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A Thank You Note to My Mom

I have so many reasons to be appreciative

I feel fairly confident that the majority of American women can relate when I say nobody drives me crazy like my mom does. In fact, on occasion, I don’t feel that "crazy" is a strong enough word so much as this woman has the power to send me into a state of complete, mind-boggling, off-the-wall, totally-bonkers insanity. My father will attest to that.

With that said, I wouldn’t trade her for any other mother in the world. Yes, we’ve had our differences, but every day my mom gives me another reason to be thankful that I have her. To give a few examples: her undying love, endless support, pride, five emails a day, and, of course … life.

With March being "Women’s History Month," I started looking for inspiration from many of the female figures that came before me, who have been revered and honored for their work. During my journey, I happened to stumble upon another reason to give my mom her due. I found this quote from feminist pin-up girl, Gloria Steinem, "Any woman who chooses to behave like a full human being should be warned that the armies of the status quo will treat her as something of a dirty joke. That’s their natural and first weapon. She will need her sisterhood."

My very first thought after reading this was, "Thank you, Mom." Unlike the many deserved "thanks" that have gone unvoiced, I would like to make sure that this one is heard. So thank you, Mom. Thank you for not raising me with the victim mentality that is the core of modern radical feminism. Thank you for never telling me that I will face only hardship and rejection because of my gender. Thank you for seeing only limitless potential in me, for thinking I’m wonderful, talented, brilliant. At the same time, thank you for never excusing poor grades or unacceptable behavior as the result of a great, inevitable bias the world has had against me from the start.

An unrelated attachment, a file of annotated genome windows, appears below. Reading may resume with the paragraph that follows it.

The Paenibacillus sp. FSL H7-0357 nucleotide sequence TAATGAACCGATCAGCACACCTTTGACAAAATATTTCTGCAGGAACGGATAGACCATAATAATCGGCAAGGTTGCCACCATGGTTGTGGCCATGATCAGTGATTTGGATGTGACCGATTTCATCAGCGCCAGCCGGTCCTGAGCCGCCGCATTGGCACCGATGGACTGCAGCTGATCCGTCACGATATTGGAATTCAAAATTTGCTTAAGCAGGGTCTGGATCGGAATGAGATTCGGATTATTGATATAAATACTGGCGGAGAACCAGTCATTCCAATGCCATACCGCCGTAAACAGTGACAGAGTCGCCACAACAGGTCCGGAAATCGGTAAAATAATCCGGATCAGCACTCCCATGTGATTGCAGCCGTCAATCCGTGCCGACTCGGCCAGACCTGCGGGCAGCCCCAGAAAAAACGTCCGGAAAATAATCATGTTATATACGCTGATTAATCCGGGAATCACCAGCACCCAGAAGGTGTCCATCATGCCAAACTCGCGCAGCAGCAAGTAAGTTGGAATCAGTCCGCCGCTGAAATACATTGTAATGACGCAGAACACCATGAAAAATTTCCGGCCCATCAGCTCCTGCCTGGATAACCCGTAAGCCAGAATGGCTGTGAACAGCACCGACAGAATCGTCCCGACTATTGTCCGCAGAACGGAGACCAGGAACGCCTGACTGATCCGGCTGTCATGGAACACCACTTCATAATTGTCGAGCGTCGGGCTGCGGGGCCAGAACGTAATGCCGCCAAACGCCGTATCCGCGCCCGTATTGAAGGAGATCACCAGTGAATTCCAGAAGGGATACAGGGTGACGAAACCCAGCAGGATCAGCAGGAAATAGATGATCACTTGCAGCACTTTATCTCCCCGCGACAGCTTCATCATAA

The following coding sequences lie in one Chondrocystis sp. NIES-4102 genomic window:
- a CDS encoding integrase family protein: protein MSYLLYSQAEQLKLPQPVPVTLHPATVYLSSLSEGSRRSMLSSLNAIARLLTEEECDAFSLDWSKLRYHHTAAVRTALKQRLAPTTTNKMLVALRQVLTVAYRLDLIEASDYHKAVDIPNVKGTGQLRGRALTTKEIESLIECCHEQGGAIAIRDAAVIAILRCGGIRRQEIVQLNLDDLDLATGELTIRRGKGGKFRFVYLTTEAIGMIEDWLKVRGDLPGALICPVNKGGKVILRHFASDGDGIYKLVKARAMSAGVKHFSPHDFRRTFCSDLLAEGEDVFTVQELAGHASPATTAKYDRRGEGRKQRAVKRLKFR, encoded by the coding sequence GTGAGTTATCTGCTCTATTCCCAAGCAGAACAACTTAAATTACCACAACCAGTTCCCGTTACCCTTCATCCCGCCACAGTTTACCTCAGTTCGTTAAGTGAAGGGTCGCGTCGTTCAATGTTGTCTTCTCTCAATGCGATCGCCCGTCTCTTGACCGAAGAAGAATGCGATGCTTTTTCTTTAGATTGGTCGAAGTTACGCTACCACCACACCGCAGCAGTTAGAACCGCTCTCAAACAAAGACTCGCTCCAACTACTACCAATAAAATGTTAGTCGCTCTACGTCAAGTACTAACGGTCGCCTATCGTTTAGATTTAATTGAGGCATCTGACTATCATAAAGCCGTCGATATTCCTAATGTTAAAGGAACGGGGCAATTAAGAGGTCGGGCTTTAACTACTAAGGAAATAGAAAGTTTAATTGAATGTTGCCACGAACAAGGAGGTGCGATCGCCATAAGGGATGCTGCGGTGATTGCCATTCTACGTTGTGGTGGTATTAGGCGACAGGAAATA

Thank you for never suggesting to me the ridiculous notion that I should rebel against logic and reason because they fall under the domain of men. The first time I ever faced the notion that all that is neutral in thinking, writing, and speaking is actually "patriarchal" was in college. By that time, thanks to you, Mom, I had already accumulated enough sense to know not to take literary critics like poet Adrianne Rich, who said, "No woman is really an insider in the institutions fathered by masculine consciousness. When we allow ourselves to believe we are, we lose touch with parts of ourselves defined as unacceptable by that consciousness," at face value.

Thank you, Mom, for being such a wonderful example, for showing me that a woman can work outside the home, raise a family, fix the TV when it breaks, and still let a man pump her gas. Thank you for crying sometimes, but never just to get your way.

I suppose I could have easily grown up to be a very negative and bitter person who spent most of my life complaining that I had been given a raw deal, but I didn’t. I know that in today’s world, gender bias has not been totally erased. I know that the playing field still isn’t completely level, and never will be…for either sex. My male counterparts will never have the reproductive responsibilities that I have, nor will they have the advantages that come with motherhood.

On that note, I would also like to say thanks to my mom for waiting until she was married to have my brother and me. Thanks for doing everything in your power to make sure I had anything that would make my life better, including a father. Despite how his oppressive patriarchal fascism has stunted my true greatness, he’s handy to have around when I need cash (Just kidding, Dad). One of Gloria Steinem’s most famous quotes, "A woman without a man is like a fish without a bicycle," comes to mind, and I would like to say thank you, Mom, for realizing that, while it is not always possible and not completely necessary to have a positive male figure in a child’s life, it is an incredible asset. Thank you for knowing, despite Ms. Steinem’s claims, that women and men share the same relationship to fish and bicycles as radical feminists do to common sense.

I could have easily grown up to be a very bitter person who sees the world as a threatening, disgusting, and evil place, but I didn’t. Despite all its flaws, I know that the world is beautiful, full of wonderful people, some of whom, happen to have a Y-chromosome. Thank you, Mom, for equipping me to enjoy life, not in spite of, or because of, the fact that I am a woman.

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Written By

Ms. Stanger is an intern at the Clare Boothe Luce Policy Institute.

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